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Two experiments addressed the effects of food satiation and deprivation on oral self‐administration of two concurrently available phencyclidine concentrations. In the first experiment, 8 rhesus monkeys self‐administered either of two concentrations of phencyclidine (“PCP, angel dust”) and water under concurrent fixed‐ratio 16 schedules. One concentration was always held constant (0.25 mg/mL) while a series of other phencyclidine concentrations, ranging from 0 (water) to 1.0 mg/mL, was presented in a nonsystematic order. Initially the monkeys were tested while food satiated, and the procedure was then repeated during food deprivation. The monkeys usually selected the higher concentration within the first few minutes of the session, indicating that taste and/or other immediate postingestional effects were important factors. Contrary to a number of previous reports, there were no consistent differences across subjects in the mean number of liquid deliveries or mean drug intake (mg/kg) during food satiation and deprivation. However, for all monkeys the within‐session time course of responding during food satiation consistently differed from that during deprivation. A second experiment assessed whether the failure to find consistent differences in drug intake during food satiation and deprivation had been due to the history of concurrent access to different phencyclidine concentrations or to the extended experience with phencyclidine under food‐satiation conditions. Six additional monkeys (Group 2) were exposed to the phencyclidine self‐administration procedure (during food satiation and deprivation) for the same length of time as the monkeys in Experiment 1 (Group 1), except they received only concurrent access to phencyclidine (0.25 mg/mL) and water. Both groups then received concurrent access to phencyclidine and water during five repeated cycles of food deprivation and satiation. There were also marked individual differences in Group 2: During food satiation, 2 of the monkeys' responding increased, 1 showed no change, and 3 decreased. Examination of a number of historical variables indicated that the greater the percentage of total sessions spent during food satiation with phencyclidine available (before these experiments began), the greater the amounts of phencyclidine consumed during food satiation and the smaller the differences in phencyclidine intake when the two feeding conditions were compared. 1987 Society for the Experimental Analysis of Behavior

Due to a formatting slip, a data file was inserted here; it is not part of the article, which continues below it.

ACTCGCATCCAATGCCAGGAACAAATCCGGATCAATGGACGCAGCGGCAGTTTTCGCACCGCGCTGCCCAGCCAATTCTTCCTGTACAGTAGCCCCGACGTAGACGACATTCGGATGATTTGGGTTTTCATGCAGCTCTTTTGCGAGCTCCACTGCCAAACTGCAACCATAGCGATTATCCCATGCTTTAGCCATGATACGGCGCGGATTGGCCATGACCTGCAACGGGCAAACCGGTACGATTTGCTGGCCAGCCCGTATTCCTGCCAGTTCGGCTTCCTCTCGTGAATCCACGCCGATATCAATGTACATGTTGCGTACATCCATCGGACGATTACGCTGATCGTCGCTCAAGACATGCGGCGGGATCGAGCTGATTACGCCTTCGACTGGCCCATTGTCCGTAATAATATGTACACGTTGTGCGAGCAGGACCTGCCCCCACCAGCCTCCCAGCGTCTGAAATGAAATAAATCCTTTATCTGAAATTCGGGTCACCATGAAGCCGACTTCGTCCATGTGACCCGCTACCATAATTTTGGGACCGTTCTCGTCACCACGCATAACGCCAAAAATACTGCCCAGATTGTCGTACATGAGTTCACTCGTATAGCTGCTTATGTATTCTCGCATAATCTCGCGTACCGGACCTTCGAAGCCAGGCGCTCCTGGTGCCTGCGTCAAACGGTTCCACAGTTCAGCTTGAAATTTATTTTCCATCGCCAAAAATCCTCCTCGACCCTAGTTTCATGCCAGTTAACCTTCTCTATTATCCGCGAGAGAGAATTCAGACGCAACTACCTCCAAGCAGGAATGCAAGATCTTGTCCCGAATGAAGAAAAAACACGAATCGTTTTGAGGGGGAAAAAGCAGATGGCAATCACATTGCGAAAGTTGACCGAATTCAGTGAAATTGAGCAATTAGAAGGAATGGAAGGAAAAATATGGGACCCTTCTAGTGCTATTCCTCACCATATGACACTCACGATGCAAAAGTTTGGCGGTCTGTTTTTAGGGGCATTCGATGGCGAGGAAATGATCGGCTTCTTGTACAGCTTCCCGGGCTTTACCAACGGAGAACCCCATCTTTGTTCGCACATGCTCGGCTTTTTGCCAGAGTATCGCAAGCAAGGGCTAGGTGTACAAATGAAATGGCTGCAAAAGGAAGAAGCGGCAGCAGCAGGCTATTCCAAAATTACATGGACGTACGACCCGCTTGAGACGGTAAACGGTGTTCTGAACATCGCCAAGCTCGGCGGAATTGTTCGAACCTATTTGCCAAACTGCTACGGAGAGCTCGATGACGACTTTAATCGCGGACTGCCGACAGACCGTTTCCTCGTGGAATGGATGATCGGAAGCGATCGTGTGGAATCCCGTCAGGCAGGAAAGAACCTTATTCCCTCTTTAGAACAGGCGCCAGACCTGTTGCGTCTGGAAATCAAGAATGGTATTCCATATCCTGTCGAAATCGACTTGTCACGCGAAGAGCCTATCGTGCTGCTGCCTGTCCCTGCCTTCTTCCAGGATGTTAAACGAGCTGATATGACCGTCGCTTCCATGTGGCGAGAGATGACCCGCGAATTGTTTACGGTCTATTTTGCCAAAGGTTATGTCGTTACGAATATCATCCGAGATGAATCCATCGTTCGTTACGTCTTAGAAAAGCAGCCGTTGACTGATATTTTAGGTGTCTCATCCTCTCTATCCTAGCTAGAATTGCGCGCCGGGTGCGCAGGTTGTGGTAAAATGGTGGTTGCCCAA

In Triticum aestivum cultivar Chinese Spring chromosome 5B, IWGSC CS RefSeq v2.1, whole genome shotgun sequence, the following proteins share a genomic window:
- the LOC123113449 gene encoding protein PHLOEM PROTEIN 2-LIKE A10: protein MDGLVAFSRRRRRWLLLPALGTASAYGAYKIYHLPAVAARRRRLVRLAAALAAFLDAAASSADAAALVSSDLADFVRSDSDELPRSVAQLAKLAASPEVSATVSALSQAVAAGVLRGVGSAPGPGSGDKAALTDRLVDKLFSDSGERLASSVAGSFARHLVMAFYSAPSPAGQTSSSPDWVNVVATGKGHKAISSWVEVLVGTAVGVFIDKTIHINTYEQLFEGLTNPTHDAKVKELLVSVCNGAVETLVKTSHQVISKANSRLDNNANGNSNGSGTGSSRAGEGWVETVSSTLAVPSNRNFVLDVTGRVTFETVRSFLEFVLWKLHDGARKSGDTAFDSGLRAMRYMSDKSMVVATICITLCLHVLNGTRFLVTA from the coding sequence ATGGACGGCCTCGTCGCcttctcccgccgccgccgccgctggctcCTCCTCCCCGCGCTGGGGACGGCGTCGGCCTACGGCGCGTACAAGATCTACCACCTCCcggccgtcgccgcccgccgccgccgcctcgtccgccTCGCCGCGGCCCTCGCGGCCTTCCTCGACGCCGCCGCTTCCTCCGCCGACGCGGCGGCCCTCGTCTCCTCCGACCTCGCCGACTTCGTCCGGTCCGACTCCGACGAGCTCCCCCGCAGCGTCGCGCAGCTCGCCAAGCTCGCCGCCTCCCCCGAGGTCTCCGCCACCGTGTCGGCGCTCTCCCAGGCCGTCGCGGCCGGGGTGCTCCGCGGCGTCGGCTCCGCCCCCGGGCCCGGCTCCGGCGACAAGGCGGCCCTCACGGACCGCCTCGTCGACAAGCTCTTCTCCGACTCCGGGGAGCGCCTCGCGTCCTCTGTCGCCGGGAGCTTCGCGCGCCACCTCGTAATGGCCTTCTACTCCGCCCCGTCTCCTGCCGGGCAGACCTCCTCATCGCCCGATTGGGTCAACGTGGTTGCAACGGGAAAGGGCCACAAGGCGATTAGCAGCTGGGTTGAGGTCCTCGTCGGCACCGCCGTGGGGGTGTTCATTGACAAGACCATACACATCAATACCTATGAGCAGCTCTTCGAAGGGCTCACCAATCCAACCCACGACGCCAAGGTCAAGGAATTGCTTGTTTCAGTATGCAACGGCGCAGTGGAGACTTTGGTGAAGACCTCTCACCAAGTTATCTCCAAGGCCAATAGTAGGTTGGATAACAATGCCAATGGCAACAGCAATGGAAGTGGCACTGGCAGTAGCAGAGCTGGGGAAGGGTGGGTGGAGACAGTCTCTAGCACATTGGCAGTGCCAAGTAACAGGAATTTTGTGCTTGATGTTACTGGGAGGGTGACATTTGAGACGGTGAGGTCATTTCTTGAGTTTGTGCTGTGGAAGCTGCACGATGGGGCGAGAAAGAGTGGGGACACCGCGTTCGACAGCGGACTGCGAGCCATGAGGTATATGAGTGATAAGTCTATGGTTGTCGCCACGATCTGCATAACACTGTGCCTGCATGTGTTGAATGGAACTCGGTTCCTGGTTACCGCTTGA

Original languageEnglish (US)
Pages (from-to)347-362
Number of pages16
JournalJournal of the experimental analysis of behavior
Issue number3
StatePublished - May 1987


  • concurrent fixed‐ratio schedules
  • drug history
  • drug‐reinforced behavior
  • food deprivation
  • food satiation
  • lip‐contact response
  • oral drug self‐administration
  • phencyclidine
  • rhesus monkeys
  • taste

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